This past Sunday, Miami residents gathered for one last rally in support of Democratic presidential candidate Joe Biden ahead of early voting, which commenced on Monday.
Dozens of people with the Cubans for Biden and Haitians for Biden groups began the day with a show of unity in Little Haiti. Supporters filed to their cars for a caravan through the streets of Little Haiti and Allapattah. Residents spilled out of their homes to cheer them on.
"It was a celebration of culture, democracy, and choice," says Jenelle Penha, a progressive activist who attended the events. "It was a beautiful thing to experience."
The groups made their way to Doral Central Park, where hundreds more gathered in support of the Democratic presidential nominee and his running mate, U.S. Sen. Kamala Harris of California. The plan was to drive toward downtown Miami and stop at the Freedom Tower.
The vibe began to shift when the Biden camp inadvertently merged with a traffic-clogging caravan supporting President Donald Trump.
Several Biden caravan participants say the event went from harmonious to hostile as they turned onto Southwest Eighth Street. They described to New Times an atmosphere of harassment, intimidation, and violence instigated by the Trump supporters.
The Haitians for Biden group, Ayisyen pou Biden, had rented a mobile billboard truck to display messages supporting their candidate and encouraging people to vote.
The truck's driver, who asked that he not be named because of safety concerns, tells New Times that a man driving an SUV with Trump flags pulled up next to him, rolled down his window, and told him to get off the road "with this bullshit on the truck." When traffic started moving, the SUV driver cut off the truck driver, "brake-checked" him, and blocked him from moving. The truck driver says that when he honked his horn, the man in the SUV got out of the car and threatened him with a gun.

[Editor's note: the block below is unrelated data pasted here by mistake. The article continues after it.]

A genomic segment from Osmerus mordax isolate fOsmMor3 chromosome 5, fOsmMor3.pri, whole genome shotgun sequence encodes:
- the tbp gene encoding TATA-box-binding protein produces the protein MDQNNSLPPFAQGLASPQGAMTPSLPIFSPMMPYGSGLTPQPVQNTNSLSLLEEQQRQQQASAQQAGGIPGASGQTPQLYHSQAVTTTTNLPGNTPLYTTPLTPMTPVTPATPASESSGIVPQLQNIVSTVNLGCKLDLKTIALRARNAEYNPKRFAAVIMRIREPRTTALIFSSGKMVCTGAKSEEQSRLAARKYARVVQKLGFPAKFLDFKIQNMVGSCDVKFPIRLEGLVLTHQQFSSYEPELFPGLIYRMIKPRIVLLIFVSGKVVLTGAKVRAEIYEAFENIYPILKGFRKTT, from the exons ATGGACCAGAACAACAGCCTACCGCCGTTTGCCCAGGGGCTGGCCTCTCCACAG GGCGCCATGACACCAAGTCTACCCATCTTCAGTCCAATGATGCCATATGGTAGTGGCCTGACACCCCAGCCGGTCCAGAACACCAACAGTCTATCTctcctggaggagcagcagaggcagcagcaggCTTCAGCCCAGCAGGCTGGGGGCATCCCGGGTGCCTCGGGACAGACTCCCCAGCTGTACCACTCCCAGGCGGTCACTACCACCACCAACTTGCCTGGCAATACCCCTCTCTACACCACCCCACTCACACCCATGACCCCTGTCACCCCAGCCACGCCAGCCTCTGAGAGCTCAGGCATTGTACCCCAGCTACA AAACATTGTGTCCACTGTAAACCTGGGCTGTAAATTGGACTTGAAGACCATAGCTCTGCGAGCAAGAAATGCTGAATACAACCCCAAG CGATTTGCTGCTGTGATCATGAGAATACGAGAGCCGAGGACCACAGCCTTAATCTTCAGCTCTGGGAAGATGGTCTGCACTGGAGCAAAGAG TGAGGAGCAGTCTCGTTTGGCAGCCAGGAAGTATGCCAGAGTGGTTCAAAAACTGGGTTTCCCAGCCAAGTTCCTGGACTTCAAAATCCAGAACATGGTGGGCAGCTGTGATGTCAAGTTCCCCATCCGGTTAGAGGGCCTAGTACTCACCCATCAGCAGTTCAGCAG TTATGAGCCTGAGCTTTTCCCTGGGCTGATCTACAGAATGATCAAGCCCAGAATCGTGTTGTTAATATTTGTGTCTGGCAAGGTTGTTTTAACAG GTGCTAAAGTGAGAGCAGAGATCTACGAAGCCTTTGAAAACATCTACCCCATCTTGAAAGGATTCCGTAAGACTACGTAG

"He pulled his firearm out of the holster," the driver says. "I threw my hands up like I'm surrendering. He turns around and walks back to get in the [SUV]. I start to try to take a picture of the tag, he sees me and jumps back out. I locked the door real fast."
The driver says the man tried to force open the door of the billboard truck which enough force that he broke the handle. The man also punched or threw something at the windshield, cracking it, the driver says. The driver reported the incident to the Miami-Dade Police Department. (New Times has requested the incident report from MDPD.)
Lex Pierre-Louis, owner of the marketing company Lex Promotions, says his mobile advertising trucks display whatever message a client requests. He says he's now worried about the safety of his drivers.
"We're a non-biased company," Pierre-Louis says. "Whoever hires us, whatever the message is, that's what we put on the trucks. We don't want to be intimidated. In all our years of business, none of this has ever happened."
The driver took a couple of days off from work, and Pierre-Louis assigned him to trucks that don't display political messages.
"It's crazy because I'm trying to do a job and earn an honest living," the driver tells New Times. "It's scary to know that you're just doing your job and this could happen."
The driver shared photos of the damage with New Times. The images show the driver's-side door handle dangling off the truck and the windshield shattered. Police are pictured investigating at the scene.
Elsewhere in the Biden caravan, Sofia Hidalgo and her passenger were following the route in the area of Little Havana. Hidalgo, an 18-year-old first-time voter, started volunteering with the Cubanos con Biden group when she moved to Miami from Maryland about three months ago.
Because Hidalgo's car and a few others were at the tail end of the Biden group, she says they got stuck in the Trump caravan.
"We were outnumbered because we were at the end," Hidalgo recounts to New Times. "We were stuck between Trump cars. When you're outnumbered in that way, things go south because they feel emboldened by their numbers."
Hidalgo describes large trucks with Trump flags cutting off her tiny Honda Fit and brake-checking her. She says a motorcycle, a Jeep, and other, larger cars boxed her car in on Calle Ocho, blocking her from moving.
"I couldn't move at all — they had me blocked in," Hidalgo says. "They completely encircled my car. The tires were huge. I couldn't see outside or around me. They kept getting closer and closer and closer to my vehicle. As close as they could, barely [missing] hitting me."
She says someone approached her window and told her to get off the road.